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Generally favorable reviews - based on 11 Critics What's this?

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  • Starring: ,
  • Summary: In central China, a Master coach recruits poor rural teenagers and turns them into Western-style boxing champions. The top students face dramatic choices as they graduate – should they fight for the collective good or for themselves? A metaphor for the choices everyone in the New China facesIn central China, a Master coach recruits poor rural teenagers and turns them into Western-style boxing champions. The top students face dramatic choices as they graduate – should they fight for the collective good or for themselves? A metaphor for the choices everyone in the New China faces now. (Eye Steel Film) Expand
Score distribution:
  1. Positive: 11 out of 11
  2. Mixed: 0 out of 11
  3. Negative: 0 out of 11
  1. 100
    As with his previous film, director Chang nurses a compelling drama from a multilayered cultural reality, at once intimate and unfathomably large in implications.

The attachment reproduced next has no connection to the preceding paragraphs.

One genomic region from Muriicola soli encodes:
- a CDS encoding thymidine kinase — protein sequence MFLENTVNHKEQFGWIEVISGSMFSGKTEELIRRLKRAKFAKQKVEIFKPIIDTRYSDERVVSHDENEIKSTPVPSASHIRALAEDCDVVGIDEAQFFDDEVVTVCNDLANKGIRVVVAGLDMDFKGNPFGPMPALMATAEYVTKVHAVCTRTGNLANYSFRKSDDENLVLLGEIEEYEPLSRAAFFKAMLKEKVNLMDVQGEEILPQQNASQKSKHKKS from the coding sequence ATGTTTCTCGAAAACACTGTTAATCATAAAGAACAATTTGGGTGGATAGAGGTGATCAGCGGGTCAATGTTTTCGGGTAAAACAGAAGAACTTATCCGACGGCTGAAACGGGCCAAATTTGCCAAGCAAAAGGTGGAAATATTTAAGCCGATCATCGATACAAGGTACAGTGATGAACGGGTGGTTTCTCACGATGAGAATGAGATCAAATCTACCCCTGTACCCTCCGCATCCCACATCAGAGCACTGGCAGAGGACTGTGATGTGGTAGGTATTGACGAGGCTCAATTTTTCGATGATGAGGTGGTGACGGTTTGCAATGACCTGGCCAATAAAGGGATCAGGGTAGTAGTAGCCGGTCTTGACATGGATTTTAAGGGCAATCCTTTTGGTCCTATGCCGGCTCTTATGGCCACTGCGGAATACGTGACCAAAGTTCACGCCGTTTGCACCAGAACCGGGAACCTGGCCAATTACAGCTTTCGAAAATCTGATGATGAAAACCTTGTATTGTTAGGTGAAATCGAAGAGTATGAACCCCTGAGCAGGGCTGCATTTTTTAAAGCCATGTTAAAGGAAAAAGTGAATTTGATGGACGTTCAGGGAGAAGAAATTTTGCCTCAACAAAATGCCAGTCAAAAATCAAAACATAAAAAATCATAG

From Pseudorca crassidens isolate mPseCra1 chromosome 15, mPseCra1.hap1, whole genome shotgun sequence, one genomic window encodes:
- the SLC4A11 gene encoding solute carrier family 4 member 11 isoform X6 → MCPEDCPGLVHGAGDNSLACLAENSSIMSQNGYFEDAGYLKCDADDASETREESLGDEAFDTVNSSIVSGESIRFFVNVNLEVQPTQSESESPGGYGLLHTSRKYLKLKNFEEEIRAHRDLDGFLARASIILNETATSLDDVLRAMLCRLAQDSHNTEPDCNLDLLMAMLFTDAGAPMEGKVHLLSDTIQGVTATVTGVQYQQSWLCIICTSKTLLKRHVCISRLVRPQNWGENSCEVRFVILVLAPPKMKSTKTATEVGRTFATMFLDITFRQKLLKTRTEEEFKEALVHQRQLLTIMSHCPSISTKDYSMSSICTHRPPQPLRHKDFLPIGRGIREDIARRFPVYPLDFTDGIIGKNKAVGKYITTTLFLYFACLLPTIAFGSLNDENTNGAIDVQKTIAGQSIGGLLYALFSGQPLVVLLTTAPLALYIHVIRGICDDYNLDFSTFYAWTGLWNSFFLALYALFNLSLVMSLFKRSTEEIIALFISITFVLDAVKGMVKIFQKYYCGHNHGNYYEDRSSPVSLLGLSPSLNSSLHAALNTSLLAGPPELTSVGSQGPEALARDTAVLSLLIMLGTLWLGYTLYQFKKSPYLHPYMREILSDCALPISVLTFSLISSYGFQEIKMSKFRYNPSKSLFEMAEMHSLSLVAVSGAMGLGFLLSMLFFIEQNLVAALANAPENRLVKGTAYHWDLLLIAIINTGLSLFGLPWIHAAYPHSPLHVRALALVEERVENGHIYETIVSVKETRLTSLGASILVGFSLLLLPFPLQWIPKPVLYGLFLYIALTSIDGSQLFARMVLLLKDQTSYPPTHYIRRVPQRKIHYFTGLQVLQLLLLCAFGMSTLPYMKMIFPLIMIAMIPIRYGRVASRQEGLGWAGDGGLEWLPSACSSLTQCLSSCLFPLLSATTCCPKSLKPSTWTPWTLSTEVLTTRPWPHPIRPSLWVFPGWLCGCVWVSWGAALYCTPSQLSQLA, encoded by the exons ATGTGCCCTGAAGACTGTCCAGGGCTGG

2. Reviewed by: Peter Rainer
    Jul 6, 2012
    91
    It's really about the ways in which Chinese westernization clashes with the traditionalism of Confucian teachings. It's about competition versus piety.
  3. Reviewed by: Justin Chang
    Jul 5, 2012
    80
    As he did in his Three Gorges Dam documentary "Up the Yangtze," Chang examines how a particular strain of Western culture promises opportunity and prosperity for Chinese youth, even as it remains a continual source of intergenerational tension.
  4. Reviewed by: V.A. Musetto
    Jul 6, 2012
    75
    Chang doesn't pull his punches in this continuing look at a changing, out-of-control China.
  5. Reviewed by: Janice Page
    Sep 19, 2012
    75
    Where Wiseman excelled in respecting the broad rhythms and pure storytelling of the ring, Chang's new documentary focuses on the stories of three boxers and weaves them into a compelling narrative that rivals anything Hollywood could script.
  6. Reviewed by: Mark Olsen
    Jul 19, 2012
    70
    With observant fluidity and that grounding point of Qi's desire to fight once again, Chang roots the film in personal, individual stories, keeping larger metaphors for the nation at the edges.
  7. Reviewed by: Kalvin Henely
    Jul 6, 2012
    63
    Although we never really get to know He or Miao, despite following them around vérité-style, director Yung Chang expertly captures the rays of Western culture bouncing off them.

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